All I need to be entertained are cats within ear-scratching distance and a good book . . .OK, maybe that's not ALL I need, but it's a good start.

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Happy reading!

Saturday, April 23, 2011

Blood, Bones & Butter, by Gabrielle Hamilton

Blood, Bones and Butter:  The Inadvertent Education of a Reluctant Chef is the memoir of Gabrielle Hamilton, chef and owner of Prune restaurant in New York City. Hamilton, whose relatively small restaurant commands a large following, has appeared on Martha Stewart’s show on Food Network and has been published in The New Yorker, Saveur, and Bon Appetit.

Blood, Bones and Butter chronicles Hamilton's life in stages beginning with her relatively happy childhood with many siblings and eccentric parents on Pennsylvania farmland, the dissolution of her family upon her parents’ divorce, and her subsequent lack of any parental influence as a pre-teen, which led her to petty thievery, breaking and entering neighbors' homes and pawning their valuables, and drug and alcohol abuse. In order to earn money, she worked bussing tables and washing dishes at local restaurants.

As she seems to gain focus, she finishes college and earns a MFA, all while continuing to work in the food service business. However, her skill level seems to jump considerably from washing dishes to catering elaborate events. Soon after, we find her mulling the notion of opening her own restaurant.  Management of the restaurant isn’t clearly described, except when dealing with the odd character or two. Some time after opening the restaurant, she meets and marries her Italian doctor husband, who has green card issues. There isn't much description of Hamilton's actual training as a chef, so some readers may find the subtitle misleading.  There is more focus on Hamilton's personal life and issues than being a chef or restaurant owner.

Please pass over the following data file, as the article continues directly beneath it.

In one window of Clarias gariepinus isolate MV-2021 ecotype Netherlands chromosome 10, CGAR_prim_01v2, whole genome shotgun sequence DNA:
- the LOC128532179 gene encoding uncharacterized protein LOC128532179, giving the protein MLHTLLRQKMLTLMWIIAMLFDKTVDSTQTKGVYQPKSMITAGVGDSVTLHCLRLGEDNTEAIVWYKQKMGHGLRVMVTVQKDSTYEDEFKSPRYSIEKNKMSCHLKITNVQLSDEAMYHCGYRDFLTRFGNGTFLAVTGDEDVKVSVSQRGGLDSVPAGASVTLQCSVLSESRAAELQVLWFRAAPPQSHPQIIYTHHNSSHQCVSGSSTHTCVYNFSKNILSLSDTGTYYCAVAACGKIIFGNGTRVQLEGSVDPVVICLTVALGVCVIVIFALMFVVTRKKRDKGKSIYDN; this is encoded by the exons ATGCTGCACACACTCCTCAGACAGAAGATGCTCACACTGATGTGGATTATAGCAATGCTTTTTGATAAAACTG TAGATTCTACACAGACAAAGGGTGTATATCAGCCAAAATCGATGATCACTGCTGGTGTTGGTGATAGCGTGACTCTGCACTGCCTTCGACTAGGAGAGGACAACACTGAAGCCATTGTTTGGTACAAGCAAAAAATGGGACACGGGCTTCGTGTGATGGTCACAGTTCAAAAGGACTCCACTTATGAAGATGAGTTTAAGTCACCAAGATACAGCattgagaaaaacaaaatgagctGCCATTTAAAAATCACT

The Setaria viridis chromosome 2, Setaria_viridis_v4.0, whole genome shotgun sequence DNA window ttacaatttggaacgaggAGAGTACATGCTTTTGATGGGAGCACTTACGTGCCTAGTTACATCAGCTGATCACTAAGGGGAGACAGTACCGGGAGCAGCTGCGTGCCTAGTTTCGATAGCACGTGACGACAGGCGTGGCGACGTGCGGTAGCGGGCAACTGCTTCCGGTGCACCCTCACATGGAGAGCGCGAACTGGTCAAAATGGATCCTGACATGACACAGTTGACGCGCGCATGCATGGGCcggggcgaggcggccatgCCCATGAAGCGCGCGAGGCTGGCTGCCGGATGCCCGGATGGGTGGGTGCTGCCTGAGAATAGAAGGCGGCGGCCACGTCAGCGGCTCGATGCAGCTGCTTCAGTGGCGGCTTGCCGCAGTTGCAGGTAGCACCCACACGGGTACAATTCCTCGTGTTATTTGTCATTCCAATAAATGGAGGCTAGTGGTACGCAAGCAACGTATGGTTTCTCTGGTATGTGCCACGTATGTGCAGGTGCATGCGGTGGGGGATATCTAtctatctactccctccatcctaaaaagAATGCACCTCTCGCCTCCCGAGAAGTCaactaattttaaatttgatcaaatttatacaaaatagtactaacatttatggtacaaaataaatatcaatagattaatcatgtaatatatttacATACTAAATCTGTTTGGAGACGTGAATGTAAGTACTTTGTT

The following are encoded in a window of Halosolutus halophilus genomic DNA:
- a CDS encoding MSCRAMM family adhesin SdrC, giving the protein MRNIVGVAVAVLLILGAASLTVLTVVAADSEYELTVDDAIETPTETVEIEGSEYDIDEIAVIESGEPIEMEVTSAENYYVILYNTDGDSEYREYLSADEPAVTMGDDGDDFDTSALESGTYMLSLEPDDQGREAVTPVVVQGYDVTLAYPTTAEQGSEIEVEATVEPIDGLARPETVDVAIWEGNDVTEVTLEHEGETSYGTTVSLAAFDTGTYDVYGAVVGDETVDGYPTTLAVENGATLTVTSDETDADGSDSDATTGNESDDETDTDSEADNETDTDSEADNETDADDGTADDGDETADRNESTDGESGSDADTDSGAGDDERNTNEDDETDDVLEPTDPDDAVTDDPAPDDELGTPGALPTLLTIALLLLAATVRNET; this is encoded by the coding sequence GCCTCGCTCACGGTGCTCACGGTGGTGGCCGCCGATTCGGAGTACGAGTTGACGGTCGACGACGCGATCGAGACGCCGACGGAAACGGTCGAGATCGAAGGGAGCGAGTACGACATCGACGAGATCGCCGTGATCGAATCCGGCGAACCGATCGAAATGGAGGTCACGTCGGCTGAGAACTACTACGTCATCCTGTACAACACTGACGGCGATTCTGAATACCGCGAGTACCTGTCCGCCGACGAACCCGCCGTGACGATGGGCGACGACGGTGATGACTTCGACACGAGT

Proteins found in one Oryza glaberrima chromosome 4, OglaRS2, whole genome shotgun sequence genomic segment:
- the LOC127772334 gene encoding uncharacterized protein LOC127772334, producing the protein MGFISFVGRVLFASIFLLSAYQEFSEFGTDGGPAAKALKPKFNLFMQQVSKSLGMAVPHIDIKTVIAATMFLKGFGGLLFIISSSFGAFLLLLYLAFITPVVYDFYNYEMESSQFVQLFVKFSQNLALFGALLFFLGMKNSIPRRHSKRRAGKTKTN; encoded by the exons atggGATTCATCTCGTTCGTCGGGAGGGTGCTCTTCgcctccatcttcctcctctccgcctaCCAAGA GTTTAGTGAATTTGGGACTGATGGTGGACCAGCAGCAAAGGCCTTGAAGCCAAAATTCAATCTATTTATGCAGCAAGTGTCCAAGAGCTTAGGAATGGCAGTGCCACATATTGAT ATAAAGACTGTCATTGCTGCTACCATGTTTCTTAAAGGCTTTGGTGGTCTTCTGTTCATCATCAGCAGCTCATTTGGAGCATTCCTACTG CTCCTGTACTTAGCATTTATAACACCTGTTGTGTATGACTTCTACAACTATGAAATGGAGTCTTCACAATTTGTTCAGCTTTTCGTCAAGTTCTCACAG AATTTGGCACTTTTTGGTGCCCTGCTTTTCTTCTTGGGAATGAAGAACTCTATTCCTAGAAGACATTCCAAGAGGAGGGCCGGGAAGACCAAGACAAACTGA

The marriage is an odd interlude in the book. Her descriptions of their annual jaunts to Italy are warm and engaging, although Hamilton doesn't speak Italian well and finds communicating in words challenging. Food and family tied her to the clan, and she seems to find a way to feel comfortable there. But, as the marriage disintegrates, Hamilton feels alienated and as if she never belonged.

Prune is still a thriving enterprise for Hamilton. The book may interest some but to others it may seem that Hamilton intended to shock her readers with what she called being “badass.” In fact, she bragged about inducing labor for her second son so she could manage her restaurant staff, but said that “ . . . badass is the last thing I am interested in being. Badass is a juvenile aspiration.” She follows that statement with a recap of her stealing cars and smoking when she was 13, and being “coked out of my head” at 16. Hamilton may have “being badass” out of her system, but she seems to want her readers to know that she was at one point in her life  . . . and still is.

Blood, Bones, and Butter was published by Random House in 2011.

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